A YouTube horror story of sorts has been making its way around the internet in the last week. Brian Kamerer and his friend Travis Irvine made a simple, upbeat video for Irvine’s mayoral campaign in Bexley, Ohio in 2007. Then, in 2009, Jay Leno, of all people. showed the video at the end of The Jay Leno Show and naturally, Kamerer and Irvine were pleased to get such exposure. They weren’t asked about using the video, but they didn’t think about it too much: just getting the publicity was enough. That was, until NBC decided that the video was their own property, and took it down from YouTube.
YouTube Lacks A Face In These “Copyright” Controversies
Of course, no matter what Kamerer could possibly say to YouTube on the matter, he’s going to get a deaf ear. One of the most curious and glaring flaws of YouTube is that there isn’t anyone you can talk to when things like this happen. Even if you can, it’s not going to go far. And with NBC, they probably didn’t personally take the video down and claim it as their own, they just used their Content ID rights and that video happened to correspond with something that was on Jay Leno and they made a copyright claim to take it down. YouTube is very proud of this content ID thing but it does show a flaw in the process.
By the way, Kamerer went ahead and re-posted the video on Funny Or Die:
The fact that this is on Funny Or Die quite freely shows where the flaw is in this system. It shows that NBC doesn’t really care about the video, but due to YouTube’s Content ID, they’ve paradoxically claimed someone’s video as their own. Thus, Brian Kamerer took to Splitsider and posted this open letter to Jay Leno. In it, he says:
Your company NBC just up and blocked our video and claimed that we are copyright infringers! But we are not! We made it! And this is the video that you said you loved! Now, if you try to watch our video (and again this is the video that had nothing to do with you until you used it in your show without asking) on YouTube it’s just a big black sign that basically says, “the makers of this video stole this video from NBC, so you can’t watch it!” Jay, what in the hell is going on here?
Kamerer would go on to imagine a scenario by which Jay Leno wanted to use a video for his show, but not tell the creators for any reason. Understandably, he’s pretty angry. He finishes it with:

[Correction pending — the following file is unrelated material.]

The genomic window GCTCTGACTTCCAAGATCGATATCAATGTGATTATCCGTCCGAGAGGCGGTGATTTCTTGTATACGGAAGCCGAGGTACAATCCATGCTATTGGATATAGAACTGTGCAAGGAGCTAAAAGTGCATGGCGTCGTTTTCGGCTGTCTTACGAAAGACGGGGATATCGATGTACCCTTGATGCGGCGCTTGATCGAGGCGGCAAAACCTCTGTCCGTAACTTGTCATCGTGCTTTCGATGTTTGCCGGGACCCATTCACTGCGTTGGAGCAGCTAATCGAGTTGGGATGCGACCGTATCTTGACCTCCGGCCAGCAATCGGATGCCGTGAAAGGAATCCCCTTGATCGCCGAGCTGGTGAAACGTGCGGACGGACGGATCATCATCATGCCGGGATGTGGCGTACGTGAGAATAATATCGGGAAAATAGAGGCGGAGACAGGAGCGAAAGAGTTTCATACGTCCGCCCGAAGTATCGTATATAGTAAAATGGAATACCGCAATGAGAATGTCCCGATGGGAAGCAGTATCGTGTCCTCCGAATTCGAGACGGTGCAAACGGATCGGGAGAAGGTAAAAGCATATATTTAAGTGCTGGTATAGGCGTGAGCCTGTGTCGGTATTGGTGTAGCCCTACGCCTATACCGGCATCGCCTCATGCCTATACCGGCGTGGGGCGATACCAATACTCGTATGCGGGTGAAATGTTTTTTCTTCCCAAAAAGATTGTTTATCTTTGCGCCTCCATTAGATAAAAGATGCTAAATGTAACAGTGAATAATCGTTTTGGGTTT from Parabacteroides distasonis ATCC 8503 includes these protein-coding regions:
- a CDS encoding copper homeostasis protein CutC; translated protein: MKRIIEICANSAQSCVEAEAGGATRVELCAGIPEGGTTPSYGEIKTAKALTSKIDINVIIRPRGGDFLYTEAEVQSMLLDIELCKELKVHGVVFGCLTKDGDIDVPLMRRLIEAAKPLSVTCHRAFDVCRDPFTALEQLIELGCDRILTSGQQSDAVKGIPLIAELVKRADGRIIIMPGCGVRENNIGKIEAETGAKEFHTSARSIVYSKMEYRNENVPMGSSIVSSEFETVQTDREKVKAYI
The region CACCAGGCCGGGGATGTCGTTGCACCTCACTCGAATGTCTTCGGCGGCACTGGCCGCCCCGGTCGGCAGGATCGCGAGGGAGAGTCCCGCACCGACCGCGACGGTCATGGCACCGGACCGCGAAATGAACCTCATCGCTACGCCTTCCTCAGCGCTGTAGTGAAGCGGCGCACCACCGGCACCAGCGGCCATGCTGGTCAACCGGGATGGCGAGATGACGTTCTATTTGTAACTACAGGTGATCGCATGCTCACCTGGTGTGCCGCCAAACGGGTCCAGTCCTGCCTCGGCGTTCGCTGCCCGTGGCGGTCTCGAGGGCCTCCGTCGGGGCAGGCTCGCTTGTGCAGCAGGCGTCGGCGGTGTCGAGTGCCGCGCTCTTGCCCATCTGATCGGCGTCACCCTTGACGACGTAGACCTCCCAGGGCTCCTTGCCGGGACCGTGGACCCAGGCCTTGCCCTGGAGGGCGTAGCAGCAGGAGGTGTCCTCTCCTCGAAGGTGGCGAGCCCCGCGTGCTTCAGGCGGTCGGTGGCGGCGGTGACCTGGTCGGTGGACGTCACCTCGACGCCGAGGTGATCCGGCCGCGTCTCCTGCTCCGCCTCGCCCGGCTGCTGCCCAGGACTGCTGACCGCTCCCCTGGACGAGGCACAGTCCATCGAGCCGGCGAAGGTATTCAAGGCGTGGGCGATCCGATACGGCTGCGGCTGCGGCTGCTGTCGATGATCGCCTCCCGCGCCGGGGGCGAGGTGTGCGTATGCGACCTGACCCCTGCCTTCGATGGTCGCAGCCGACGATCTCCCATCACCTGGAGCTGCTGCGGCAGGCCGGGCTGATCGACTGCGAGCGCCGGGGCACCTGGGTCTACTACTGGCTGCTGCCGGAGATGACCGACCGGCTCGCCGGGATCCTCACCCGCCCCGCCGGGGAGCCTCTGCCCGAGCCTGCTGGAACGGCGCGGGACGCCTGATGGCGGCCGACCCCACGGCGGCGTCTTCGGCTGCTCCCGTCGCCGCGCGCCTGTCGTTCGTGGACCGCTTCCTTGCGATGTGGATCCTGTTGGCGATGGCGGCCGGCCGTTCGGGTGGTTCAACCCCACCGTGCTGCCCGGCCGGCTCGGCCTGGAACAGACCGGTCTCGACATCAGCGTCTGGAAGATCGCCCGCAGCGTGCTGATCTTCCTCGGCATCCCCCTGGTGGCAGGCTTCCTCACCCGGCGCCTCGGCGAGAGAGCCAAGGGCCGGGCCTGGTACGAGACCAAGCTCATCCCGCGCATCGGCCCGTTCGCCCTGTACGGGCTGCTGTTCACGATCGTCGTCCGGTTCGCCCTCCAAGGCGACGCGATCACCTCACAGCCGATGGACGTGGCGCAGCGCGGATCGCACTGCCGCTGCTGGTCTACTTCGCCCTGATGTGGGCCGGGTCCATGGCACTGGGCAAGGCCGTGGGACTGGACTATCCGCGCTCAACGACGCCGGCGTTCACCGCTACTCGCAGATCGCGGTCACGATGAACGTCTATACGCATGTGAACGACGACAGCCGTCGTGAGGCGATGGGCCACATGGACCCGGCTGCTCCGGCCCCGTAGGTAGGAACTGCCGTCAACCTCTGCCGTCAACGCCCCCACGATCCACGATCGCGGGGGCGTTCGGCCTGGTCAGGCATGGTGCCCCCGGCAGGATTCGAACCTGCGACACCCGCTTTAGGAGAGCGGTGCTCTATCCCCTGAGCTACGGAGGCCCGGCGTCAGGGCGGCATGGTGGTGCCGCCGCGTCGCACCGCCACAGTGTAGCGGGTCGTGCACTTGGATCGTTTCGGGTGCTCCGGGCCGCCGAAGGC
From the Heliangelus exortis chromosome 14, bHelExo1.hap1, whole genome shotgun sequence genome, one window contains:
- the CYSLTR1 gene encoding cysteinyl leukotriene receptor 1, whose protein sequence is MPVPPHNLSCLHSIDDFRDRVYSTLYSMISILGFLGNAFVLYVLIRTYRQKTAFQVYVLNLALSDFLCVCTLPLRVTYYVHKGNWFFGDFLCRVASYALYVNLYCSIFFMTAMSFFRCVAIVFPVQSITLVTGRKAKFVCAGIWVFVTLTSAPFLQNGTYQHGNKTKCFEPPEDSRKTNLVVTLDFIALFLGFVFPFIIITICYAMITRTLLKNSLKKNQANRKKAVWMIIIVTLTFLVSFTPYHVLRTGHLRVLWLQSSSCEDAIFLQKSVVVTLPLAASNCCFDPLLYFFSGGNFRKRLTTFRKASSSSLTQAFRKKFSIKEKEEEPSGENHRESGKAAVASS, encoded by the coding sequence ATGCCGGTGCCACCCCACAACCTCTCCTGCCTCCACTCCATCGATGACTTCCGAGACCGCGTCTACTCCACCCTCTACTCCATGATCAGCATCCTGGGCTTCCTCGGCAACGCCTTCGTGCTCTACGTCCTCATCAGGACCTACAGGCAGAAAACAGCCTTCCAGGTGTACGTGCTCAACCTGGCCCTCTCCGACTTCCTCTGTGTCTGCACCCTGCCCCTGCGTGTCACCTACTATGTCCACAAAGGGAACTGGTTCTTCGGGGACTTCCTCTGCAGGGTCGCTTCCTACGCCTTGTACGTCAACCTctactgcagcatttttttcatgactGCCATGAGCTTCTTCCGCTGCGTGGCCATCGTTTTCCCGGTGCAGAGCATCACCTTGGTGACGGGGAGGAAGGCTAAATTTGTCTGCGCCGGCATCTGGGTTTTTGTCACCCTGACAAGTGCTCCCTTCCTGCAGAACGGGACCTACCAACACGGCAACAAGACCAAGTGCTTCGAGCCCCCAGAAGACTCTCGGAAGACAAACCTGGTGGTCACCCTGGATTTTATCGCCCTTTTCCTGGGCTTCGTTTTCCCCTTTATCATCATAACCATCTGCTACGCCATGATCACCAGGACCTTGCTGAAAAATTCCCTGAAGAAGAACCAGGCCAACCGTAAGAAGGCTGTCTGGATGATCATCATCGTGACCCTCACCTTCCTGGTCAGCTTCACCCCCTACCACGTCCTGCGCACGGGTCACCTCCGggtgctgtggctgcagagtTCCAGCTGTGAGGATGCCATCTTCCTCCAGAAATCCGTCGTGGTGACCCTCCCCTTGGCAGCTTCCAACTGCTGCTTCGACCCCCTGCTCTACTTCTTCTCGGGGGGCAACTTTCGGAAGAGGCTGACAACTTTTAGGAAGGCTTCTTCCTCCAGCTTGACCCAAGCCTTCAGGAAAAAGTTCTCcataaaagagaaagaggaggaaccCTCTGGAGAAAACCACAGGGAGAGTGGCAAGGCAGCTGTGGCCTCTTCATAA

Don’t hide behind NBC on this one, dude. And don’t blame YouTube. And forget about the robots. I’m not talking to the robot now. I’m talking to you, Jay Leno. Where does the buck stop on The Jay Leno Show, if not with Jay Leno himself? The buck stops with you Jay.
Jay, please apologize for using our video without asking, and then getting our video blocked and publicly calling me and my friend Travis thieves. I’m sure you would like to talk this through with us on your television show, but I’d rather meet somewhere more objective. My first choice would be to discuss this with you on the People’s Court. I had hoped arbitration would not be necessary, but I fear we are opening that door. Hope to hear back from you soon!
This seems like a tremendously simple thing to get corrected, but as Violet Blue says in her article about this:
I think Kamerer’s post is a little over the top, but I also think that he has every right to lose it over this insanity. I mean, have you ever tried to tell YouTube that NBC is wrong? (I have, and no, they don’t listen.)
And that’s the biggest problem. Even though Kamerer is shooting for Jay Leno, which is wise because it puts a face on the whole thing, the real problem is that a guy like Kamerer can’t go to YouTube and say, “NBC is wrong, let’s sort this out,” to anyone. He can’t put in a claim that says he posted the video on this date, and the NBC show containing his video aired on a following date, which seems like a terribly simple fix to the problem (although, no doubt, there would be executives claiming that footage can be stolen before the program aired…but in this case, we’re talking years after).
But maybe because YouTube has so much content coming in at once (72 hours a minute), the idea of having a department dedicated to approaching the creators’ issues in a sensitive way seems impossible. But if you can get Content ID to scan 100 years of content every day, surely you can come up with a “False Claim ID” or something of that nature by which a user puts in dates and other pertinent information into a form, and someone or something can investigate it properly.
This is something I hope YouTube fixes in the near future, because problems like this are probably going to escalate. But you know what combining hope and YouTube is like.